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The Zondervan 2000 Pastor's AnnualAn Idea and Resource Book
By T. T. Crabtree
ZondervanCopyright © 1999 Zondervan
All right reserved.
Chapter OneSuggested preaching program for the month of JANUARY
* Sunday Mornings
"The Way to Happiness" is an excellent theme with which to launch the new year. Everyone wants to be happy, and the New Testament is our greatest authority on the subject. Jesus Christ gives us the key that will unlock the door to happiness. This key is found in the eight Beatitudes. The word translated "blessed" is sometimes translated "happy."
* Sunday Evenings
"Experiencing the Great Salvation of God" is the suggested theme for a series of messages designed to enlarge our concepts of what God has provided for us in and through Jesus Christ. He came to do something more than give us a ticket to heaven.
* Wednesday Evenings
We begin the new year with a series of five lessons from the fourth chapter of Paul's letter to the Philippians. The series title is "Pathway to Praise."
SUNDAY MORNING, JANUARY 2
Title: Humility-The Way to Happiness
Text: "Blessed [happy] are the poor in spirit: for theirs is the kingdom of heaven" (Matt. 5:3).
Scripture Reading: Matthew 5:1-12
Hymns: "Beneath the Cross of Jesus," Clephane "Whiter Than Snow," Nicholson "How Great Thou Art," Boberg
Offertory Prayer: On this first Sunday of the new year, we thank you, our heavenly Father, for life, health, family, and friends, but most of all for the gift of your Son, Jesus Christ. As we give of our increase, we also give ourselves. Our tithes and offerings are only a symbol of laying our all on the altar of our commitment to you. Open our hearts and minds to the blessed teachings of your Son. In his name we pray. Amen.
Name eight things that would make you happy. If God said to you on this first Sunday of 2000, "Choose eight things that you feel would make your new year a happy one and I will give them to you," what would you choose?
Would you choose to be "poor in spirit"? Would you choose things such as mourning, meekness, hunger and thirst, being merciful, being pure in heart, being a peacemaker, or experiencing persecution? Do you think these eight things would make you happy? Jesus seems to think so.
Before you conclude that Jesus is wrong, consider the antithesis of these qualities: characteristics such as pride, pleasure-seeking, aggressiveness, compromising, impurity, cruelty, and hatred. You could not be happy with these characteristics, could you? Of course not!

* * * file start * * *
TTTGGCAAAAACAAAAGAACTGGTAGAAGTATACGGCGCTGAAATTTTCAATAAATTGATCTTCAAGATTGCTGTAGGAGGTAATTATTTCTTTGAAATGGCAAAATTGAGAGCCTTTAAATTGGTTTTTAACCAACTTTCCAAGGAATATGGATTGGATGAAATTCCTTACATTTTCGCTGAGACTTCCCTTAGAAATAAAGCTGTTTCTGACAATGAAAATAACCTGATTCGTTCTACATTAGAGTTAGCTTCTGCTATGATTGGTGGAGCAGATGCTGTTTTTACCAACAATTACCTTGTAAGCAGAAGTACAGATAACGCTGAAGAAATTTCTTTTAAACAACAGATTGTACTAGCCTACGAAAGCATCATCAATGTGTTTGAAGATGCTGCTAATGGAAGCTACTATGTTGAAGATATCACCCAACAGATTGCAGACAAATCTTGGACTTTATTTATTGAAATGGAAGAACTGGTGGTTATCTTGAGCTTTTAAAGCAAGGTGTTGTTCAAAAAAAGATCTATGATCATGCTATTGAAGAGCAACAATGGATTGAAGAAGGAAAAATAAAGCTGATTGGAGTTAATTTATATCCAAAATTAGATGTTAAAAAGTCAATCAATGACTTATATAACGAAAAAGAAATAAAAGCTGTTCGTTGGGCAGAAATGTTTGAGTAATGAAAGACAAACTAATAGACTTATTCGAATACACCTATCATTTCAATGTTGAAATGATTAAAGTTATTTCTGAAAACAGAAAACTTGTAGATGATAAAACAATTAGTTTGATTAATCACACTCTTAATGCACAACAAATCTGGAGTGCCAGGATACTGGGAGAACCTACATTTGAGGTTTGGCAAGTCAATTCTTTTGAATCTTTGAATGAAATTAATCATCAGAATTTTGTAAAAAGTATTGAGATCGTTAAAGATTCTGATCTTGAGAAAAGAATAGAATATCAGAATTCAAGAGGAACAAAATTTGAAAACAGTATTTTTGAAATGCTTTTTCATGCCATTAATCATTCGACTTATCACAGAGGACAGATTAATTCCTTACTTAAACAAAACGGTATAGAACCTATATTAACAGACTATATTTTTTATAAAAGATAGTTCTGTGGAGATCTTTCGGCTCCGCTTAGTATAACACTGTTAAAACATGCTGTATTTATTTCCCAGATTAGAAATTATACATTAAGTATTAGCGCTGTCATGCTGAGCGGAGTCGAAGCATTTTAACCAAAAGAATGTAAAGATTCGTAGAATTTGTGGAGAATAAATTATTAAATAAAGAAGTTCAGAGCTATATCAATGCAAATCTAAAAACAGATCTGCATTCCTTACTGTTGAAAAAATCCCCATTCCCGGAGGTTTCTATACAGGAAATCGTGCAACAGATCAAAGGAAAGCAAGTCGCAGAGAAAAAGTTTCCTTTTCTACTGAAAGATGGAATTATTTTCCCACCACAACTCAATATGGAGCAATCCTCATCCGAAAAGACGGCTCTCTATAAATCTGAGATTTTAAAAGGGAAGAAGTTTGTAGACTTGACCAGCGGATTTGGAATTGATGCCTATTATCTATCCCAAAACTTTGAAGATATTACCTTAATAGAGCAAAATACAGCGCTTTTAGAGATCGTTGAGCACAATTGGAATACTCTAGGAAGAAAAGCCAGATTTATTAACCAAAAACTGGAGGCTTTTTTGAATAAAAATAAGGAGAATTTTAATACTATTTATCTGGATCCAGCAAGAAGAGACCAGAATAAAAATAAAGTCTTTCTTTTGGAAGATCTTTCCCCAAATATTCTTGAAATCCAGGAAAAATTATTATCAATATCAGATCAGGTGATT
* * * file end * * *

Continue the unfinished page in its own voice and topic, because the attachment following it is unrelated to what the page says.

Therefore, consider the eight Beatitudes as eight steps to happiness.
Humility is the way to happiness. In Matthew 5:3 when Jesus speaks of being "poor in spirit," he is referring to our recognition of both our spiritual neediness and the means that can supply our need. This poverty of spirit results in our discovery of God's kingdom. People who are "poor in spirit" do not boast of their attainments or talents because they know they have nothing that has not been given to them.
Why is humility the way to happiness?
I. Humility enables you to be honest about yourself.
When Jesus spoke of being "poor in spirit," he did not imply that being wealthy is wrong. Money can be handled in a Christian manner or in a non-Christian manner. Success and prosperity can lead a person to be self-satisfied and proud. Yet poverty can drive a person to dishonesty. Jesus did not teach that the poor are spiritually superior. Not money but "the love of money is the root of all evil" (1 Tim. 6:10).
Jesus declared that if you want to be happy, you must be aware of your spiritual poverty. No picture is more pathetic than that of a person who has a great need and is unaware of it. Do you remember Samson standing in the valley of Sorek? He was surrounded by Philistines: "But he did not know that the Lord had left him" (Judg. 16:20 NIV).
Poverty in spirit is the beginning of happiness. It is the admission that you are nothing without Christ. This admission is always followed by the Lord flooding one's life with the riches of his mercy and grace. To be "poor in spirit" is to be honest about yourself, and this is the way to happiness!
II. Humility impels you to commit your full potential to God.
William Barclay concluded that "Blessed are the poor in spirit" means blessed are those who have realized their own helplessness and who have placed their complete trust in the Lord. After you have done this you will become detached from things and attached to God. You will commit your full potential to God's will. The boy who came to hear Jesus teach illustrates this commitment. He took all the food he had and turned it over to Jesus (John 6:9).